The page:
Production advantages, environmental benefits and increasing parasite resistance are changing the composition of New Zealand pastures. Traditional ryegrass/clover pasture mixes are being replaced by forage herb crops such as lucerne, chicory and plantain that accumulate a higher concentration of contaminants such as cadmium (Cd). To explore the relationship between Cd in forage crops and the Cd concentration accumulated by animals, four-month-old lambs at four farms across the central North Island of New Zealand were grazed on different forage crops (ryegrass, chicory, lucerne and plantain) between weaning and slaughter. Soil and pasture samples, and sequential liver biopsies, were collected and analysed for total Cd. There were significant differences in Cd concentration between the forage crops (chicory > plantain > lucerne > ryegrass) and this ordering was repeated for Cd in liver. There was no exceedance of maximum limits (ML) for Cd in offal set by the EU and NZ/Australia food safety standards authorities for animals of this study, although the highest concentration of Cd in chicory (0.85 mg/kg DW) was considerably lower than has been recorded elsewhere in New Zealand (4.5 mg/kg DW). Provisional Soil Management Values (SMVs) were developed to explore compliance of liver with EU food standards as a function of grazing chicory. For a soil pH of 5, exceedance might occur at a soil cadmium concentration of 0.34 mg/kg. This concentration falls within Tier 0 of the New Zealand Tiered Fertiliser Management System which seeks to ensure soil Cd remains within acceptable limits over the next 100 years and beyond. Increased Cd uptake by fodder crops and its management in these Tier 0 pastoral soils is therefore an emerging issue for pastoral agriculture. The risk of ML exceedance for animals grazing forage crops such as chicory on low Cd soils should be further considered to ensure uninterrupted access to export markets.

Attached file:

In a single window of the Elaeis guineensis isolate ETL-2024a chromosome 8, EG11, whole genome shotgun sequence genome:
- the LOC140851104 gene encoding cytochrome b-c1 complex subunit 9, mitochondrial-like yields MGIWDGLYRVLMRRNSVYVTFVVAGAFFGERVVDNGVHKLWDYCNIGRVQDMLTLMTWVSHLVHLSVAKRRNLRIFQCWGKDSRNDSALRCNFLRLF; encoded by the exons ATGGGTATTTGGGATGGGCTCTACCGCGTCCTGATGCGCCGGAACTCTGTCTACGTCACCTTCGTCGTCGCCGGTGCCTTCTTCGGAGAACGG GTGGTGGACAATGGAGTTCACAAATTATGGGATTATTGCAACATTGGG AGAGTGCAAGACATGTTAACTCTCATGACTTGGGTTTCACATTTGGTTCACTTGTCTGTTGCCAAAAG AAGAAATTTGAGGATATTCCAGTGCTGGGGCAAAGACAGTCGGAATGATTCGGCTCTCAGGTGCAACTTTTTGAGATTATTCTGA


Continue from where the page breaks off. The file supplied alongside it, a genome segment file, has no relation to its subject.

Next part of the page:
Keywords: Chicory; Food safety; Liver; Maximum limits; Ryegrass; Soil guideline values.
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